An efficiently designed and sustainably built home are common desires for many budding homeowners, and a great way to achieve this is through a NatHERS six-star energy rating.
BGC Housing Group Executive General Manager Michael Bartier said “the company had been building six-star homes for over a decade and lauded the benefits. “Our various building divisions, including Now Living and BGC Development, service The Housing Authority to deliver affordable housing to some of the state’s most vulnerable West Australian’s” he said.
“We have built countless homes which offer superior energy efficiency and reduce energy costs for homeowners, as well as benefiting the environment. Given vulnerable Western Australians are spending a higher proportion of their living expenses on energy usage, the reduction of the cost burden provides numerous societal advantages.”
A six star-rated house is projected to use about 25 to 25 per cent* less energy to heat and cool when compared to a similar sized five-star house. This means lower energy bills and less pressure on energy infrastructures, as well as helping to reduce carbon emissions – a significant factor in lessening the impact of climate change.
“Currently, the State Government has an opportunity to enact change through NCC Energy Efficiency Provisions 2019 (NCC 2019) in order to ensure all new homes constructed in WA are future proofing residents against rising energy costs and contributing to our shared obligation to protect the environment, ” Mr Bartier said. “There is opposition to NCC2019 on the basis that it is not feasible in WA and will add substantial costs to building.
BGC Housing Group along with the CSIRO and Thermarate reject this claim completely. The changes will introduce heating and cooling loads which will benefit WA the most due to our hot summers. Not only will these changes help the environment, they will help residents hip pockets as well” according to Mr Bartier. “We have conducted an assessment of the building cost to achieve a six-star home verses the same utilising the ‘Verification Using a Reference Building’ (VURB) method, and concluded that it costs on average less than $2000 more per home.” he said.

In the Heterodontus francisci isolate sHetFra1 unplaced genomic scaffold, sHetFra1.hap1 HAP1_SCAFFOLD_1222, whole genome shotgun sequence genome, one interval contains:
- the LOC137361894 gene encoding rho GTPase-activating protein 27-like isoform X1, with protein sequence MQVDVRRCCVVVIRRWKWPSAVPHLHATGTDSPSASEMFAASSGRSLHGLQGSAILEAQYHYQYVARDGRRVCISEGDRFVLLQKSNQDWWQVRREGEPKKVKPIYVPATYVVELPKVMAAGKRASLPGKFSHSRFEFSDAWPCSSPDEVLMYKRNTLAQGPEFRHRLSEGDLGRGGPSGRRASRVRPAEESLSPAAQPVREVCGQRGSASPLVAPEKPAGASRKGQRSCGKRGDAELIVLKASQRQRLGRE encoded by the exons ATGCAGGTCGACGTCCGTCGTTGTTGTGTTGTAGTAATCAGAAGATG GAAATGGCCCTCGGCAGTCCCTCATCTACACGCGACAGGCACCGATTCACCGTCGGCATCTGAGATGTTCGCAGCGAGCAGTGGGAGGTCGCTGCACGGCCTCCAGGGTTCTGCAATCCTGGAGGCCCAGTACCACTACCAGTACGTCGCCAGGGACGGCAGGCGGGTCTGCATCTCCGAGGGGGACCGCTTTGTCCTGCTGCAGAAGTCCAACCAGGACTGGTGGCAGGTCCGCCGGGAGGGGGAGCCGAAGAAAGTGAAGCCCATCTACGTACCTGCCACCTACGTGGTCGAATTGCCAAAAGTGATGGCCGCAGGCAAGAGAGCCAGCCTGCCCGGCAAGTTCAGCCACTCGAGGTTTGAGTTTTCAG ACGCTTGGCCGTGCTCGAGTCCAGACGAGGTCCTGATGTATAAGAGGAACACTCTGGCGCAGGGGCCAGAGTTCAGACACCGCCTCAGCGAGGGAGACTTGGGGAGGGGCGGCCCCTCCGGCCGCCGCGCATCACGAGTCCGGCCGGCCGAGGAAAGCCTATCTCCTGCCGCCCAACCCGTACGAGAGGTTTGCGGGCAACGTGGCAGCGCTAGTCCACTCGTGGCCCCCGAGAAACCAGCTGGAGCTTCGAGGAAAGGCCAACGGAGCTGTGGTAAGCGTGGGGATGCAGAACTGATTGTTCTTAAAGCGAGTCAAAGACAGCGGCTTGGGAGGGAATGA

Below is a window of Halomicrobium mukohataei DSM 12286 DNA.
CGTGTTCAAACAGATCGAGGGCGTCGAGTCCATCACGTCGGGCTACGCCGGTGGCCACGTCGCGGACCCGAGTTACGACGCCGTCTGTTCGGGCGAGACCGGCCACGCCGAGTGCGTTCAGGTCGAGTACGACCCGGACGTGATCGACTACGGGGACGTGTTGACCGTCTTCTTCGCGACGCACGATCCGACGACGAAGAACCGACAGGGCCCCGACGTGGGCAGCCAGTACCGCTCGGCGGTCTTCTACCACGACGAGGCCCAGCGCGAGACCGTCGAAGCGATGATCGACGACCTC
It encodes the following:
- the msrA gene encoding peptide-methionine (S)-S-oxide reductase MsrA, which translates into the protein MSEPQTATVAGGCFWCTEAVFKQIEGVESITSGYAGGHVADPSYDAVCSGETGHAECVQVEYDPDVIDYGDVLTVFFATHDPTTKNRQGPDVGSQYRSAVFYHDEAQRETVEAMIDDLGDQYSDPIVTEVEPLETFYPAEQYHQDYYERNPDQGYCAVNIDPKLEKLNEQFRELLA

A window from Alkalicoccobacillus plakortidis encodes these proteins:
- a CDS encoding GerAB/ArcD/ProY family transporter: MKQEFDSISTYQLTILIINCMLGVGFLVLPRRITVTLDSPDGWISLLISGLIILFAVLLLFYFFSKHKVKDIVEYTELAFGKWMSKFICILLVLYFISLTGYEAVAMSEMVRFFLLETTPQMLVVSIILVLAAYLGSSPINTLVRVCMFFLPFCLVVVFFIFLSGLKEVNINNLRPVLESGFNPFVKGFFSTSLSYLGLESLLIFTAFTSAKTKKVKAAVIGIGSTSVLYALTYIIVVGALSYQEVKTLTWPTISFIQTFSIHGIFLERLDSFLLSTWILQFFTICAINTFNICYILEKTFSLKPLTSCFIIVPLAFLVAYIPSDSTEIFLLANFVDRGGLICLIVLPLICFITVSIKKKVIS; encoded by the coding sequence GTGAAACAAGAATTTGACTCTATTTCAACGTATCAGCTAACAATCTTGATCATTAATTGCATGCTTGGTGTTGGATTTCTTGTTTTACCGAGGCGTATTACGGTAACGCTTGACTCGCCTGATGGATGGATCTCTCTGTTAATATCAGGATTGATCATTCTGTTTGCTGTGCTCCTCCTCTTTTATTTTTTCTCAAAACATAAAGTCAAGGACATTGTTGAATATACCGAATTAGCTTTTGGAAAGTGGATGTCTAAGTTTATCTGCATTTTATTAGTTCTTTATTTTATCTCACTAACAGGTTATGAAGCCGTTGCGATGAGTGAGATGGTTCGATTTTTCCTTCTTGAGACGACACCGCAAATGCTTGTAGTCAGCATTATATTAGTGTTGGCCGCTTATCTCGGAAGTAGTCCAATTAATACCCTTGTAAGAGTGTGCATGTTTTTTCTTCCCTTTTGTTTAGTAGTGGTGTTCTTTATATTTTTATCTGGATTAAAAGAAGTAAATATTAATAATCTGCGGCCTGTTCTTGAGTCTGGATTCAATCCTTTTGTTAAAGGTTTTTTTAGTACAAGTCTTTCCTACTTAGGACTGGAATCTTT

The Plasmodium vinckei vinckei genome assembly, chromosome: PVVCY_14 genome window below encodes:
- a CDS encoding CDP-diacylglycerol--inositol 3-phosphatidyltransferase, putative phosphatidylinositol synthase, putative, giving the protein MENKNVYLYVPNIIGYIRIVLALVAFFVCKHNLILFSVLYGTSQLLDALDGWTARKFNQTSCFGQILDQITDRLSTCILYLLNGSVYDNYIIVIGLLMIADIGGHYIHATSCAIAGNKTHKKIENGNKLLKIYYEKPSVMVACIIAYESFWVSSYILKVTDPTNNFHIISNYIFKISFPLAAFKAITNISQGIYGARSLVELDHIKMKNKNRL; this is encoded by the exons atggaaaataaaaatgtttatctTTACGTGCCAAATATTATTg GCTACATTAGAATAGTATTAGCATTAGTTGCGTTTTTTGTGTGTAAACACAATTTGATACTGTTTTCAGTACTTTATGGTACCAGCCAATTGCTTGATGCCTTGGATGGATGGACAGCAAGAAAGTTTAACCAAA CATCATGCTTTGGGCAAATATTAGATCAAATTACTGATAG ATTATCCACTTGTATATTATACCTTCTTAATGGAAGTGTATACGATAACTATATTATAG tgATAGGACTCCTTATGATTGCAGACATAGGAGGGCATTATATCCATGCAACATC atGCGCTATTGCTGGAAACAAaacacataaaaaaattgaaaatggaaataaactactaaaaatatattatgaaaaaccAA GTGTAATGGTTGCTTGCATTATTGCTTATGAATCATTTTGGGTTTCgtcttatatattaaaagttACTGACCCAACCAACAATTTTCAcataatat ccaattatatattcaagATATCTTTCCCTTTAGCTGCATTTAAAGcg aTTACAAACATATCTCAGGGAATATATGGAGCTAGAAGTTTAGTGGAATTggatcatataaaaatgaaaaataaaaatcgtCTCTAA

“Given BGC Housing Group absorbs this cost – and not the consumer – the benefits to the customers energy bills is significant. For us to adopt the full extent of the NCC 2019, the cost is negligible. Any low-cost measures which support sustainability in construction should be encouraged not resisted.”
Mr Bartier recommended using a reputable builder to design and build a home which meets a minimum NatHERS six-star energy rating. “It means you will have a comfortable, well designed, energy-efficient home and a future-proofed investment.” he said.
BGC Housing has written to the state Government on the above.
*As projected by the Sustainable Energy Association of Australia in its publication Your 6-Star Guide to building an energy efficient home (2011), in comparison to a four or five -star home. Images for illustrative purposes only. BC 9769.